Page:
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Question about eddy currents

  1. Aug 29, 2009 #1
    Okay so i just want to make sure i got this right because its a kind of confusing topic for me. So eddy currents are caused because when there is a motion (with a conducting surface) through a magnetic field a current is induced? and because there is a current there is also a magnetic field due to that current which opposes the original magnetic field and causes it to slow down?! Also when people are generating electrical energy by rotating a square/circle loop through a magnetic field do eddy currents slow you down? also I realize by cutting slots and other means you can reduce eddy currents. Thanks for the answers, and i hope my question was clear
     
  2. jcsd
  3. Aug 29, 2009 #2
    You got it pretty much right. But the eddy currents are only induced in a conducting material if the magnetic field is changing with time, or if a conducting material is moving through a magnetic field that is non-uniform (fcn of x, y, z), or rotating in a constant magnetic field.
     
    Last edited: Aug 29, 2009
  4. Aug 29, 2009 #3
    Why does the magnetic field have to be non-uniform?
     
  5. Aug 29, 2009 #4

    negitron

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    Because something has to change over time; if the conductor moves through a uniform magnetic field, it's functionally static.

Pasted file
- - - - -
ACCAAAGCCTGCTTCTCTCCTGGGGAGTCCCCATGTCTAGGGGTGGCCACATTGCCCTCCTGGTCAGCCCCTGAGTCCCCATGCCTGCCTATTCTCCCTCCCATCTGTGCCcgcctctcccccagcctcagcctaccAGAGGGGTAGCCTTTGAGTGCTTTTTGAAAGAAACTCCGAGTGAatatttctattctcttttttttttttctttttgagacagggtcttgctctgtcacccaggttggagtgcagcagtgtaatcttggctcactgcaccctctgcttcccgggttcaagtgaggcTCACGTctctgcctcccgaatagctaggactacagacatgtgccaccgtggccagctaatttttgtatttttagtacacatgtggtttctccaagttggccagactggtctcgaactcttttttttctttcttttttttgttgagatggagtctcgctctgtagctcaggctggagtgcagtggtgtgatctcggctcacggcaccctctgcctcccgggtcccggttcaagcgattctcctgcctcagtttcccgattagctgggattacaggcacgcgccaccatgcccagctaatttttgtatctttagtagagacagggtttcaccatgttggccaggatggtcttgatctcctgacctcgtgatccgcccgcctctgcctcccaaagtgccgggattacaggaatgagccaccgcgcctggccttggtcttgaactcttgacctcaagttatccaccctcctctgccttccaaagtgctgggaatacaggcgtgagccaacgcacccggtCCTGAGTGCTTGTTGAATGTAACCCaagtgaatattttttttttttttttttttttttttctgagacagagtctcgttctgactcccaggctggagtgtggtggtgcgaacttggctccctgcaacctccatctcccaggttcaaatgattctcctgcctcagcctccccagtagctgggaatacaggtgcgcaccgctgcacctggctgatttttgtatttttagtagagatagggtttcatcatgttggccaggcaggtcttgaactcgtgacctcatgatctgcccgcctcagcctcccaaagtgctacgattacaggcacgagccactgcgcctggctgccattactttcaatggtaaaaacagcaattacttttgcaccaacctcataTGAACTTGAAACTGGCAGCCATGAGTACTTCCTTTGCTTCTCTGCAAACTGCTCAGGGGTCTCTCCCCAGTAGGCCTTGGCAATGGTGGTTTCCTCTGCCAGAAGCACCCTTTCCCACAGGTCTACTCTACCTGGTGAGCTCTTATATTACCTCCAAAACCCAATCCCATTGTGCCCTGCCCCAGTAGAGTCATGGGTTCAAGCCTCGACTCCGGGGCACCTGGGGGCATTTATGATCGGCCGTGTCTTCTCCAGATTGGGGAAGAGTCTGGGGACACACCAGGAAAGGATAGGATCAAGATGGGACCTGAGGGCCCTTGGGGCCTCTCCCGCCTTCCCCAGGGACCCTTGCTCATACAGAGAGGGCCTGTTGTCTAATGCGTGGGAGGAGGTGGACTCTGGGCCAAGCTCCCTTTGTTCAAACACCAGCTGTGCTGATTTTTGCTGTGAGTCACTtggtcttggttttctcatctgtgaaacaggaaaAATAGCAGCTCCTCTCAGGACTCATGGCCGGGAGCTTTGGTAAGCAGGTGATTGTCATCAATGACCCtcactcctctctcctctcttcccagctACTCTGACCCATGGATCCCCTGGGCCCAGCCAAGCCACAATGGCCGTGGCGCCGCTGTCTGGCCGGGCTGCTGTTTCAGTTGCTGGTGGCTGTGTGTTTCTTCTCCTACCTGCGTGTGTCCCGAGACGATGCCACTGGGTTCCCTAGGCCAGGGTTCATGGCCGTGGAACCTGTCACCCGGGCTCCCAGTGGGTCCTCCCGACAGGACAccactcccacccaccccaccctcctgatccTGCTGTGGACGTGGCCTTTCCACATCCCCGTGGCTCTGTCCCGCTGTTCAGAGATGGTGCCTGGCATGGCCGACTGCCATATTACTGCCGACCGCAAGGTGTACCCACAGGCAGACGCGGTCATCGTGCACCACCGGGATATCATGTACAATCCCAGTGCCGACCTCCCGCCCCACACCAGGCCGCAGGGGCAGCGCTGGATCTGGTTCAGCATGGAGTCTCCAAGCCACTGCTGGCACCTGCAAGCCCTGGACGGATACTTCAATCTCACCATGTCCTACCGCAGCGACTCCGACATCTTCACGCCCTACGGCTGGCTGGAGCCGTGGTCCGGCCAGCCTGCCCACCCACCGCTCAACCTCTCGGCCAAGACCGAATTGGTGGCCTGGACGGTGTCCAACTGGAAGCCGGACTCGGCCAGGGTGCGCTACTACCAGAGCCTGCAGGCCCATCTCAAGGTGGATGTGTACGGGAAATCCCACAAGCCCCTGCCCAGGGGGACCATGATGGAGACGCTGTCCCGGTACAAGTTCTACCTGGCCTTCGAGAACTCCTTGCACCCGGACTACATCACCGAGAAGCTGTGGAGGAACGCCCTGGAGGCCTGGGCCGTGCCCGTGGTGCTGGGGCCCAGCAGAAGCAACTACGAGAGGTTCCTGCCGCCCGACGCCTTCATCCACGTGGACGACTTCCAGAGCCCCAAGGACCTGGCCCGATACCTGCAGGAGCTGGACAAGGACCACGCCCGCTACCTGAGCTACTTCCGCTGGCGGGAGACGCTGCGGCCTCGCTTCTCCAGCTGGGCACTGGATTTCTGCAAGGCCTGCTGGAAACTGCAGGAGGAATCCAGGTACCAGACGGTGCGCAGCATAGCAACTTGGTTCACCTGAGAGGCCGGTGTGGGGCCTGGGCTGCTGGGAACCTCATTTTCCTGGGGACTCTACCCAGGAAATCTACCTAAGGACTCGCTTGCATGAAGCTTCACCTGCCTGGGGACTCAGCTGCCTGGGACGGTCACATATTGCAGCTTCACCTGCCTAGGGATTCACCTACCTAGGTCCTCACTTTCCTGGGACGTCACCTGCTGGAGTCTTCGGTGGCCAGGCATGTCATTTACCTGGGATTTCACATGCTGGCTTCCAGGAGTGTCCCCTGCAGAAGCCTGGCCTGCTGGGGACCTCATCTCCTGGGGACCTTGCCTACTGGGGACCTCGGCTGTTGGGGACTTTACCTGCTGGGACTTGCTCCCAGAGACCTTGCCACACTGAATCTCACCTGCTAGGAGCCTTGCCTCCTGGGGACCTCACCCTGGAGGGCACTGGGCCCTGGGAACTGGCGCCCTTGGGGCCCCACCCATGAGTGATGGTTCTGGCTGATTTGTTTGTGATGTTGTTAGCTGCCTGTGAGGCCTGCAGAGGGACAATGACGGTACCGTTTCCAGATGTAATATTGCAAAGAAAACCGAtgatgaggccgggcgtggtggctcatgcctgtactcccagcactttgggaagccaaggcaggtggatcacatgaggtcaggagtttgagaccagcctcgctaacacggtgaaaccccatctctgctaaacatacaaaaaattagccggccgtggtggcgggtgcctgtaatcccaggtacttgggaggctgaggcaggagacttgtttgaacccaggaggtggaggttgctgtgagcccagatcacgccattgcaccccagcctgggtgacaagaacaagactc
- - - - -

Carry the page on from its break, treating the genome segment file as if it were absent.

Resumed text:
6. Aug 29, 2009 #5
    Ahh makes sense now its becuase there has to be a flux right?, but there is no such thing as a uniform magnetic field right? except inside solenoids, but even then its not exactly uniform right?
     
  7. Aug 29, 2009 #6
    The basis for eddy currents is the integral form of Faraday's Law

    E dl = -(d/dt) ∫B·dA

    where ∫dl is around the perimeter of surface A.

    and J = σ E So
    " Ahh makes sense now its becuase there has to be a changing flux right?" Note the d/dt in Faraday's law.
     
  8. Aug 29, 2009 #7
    Thank you for the correction, and yes that is what I mean. Thanks for all the help guys, and the fast responses!
     
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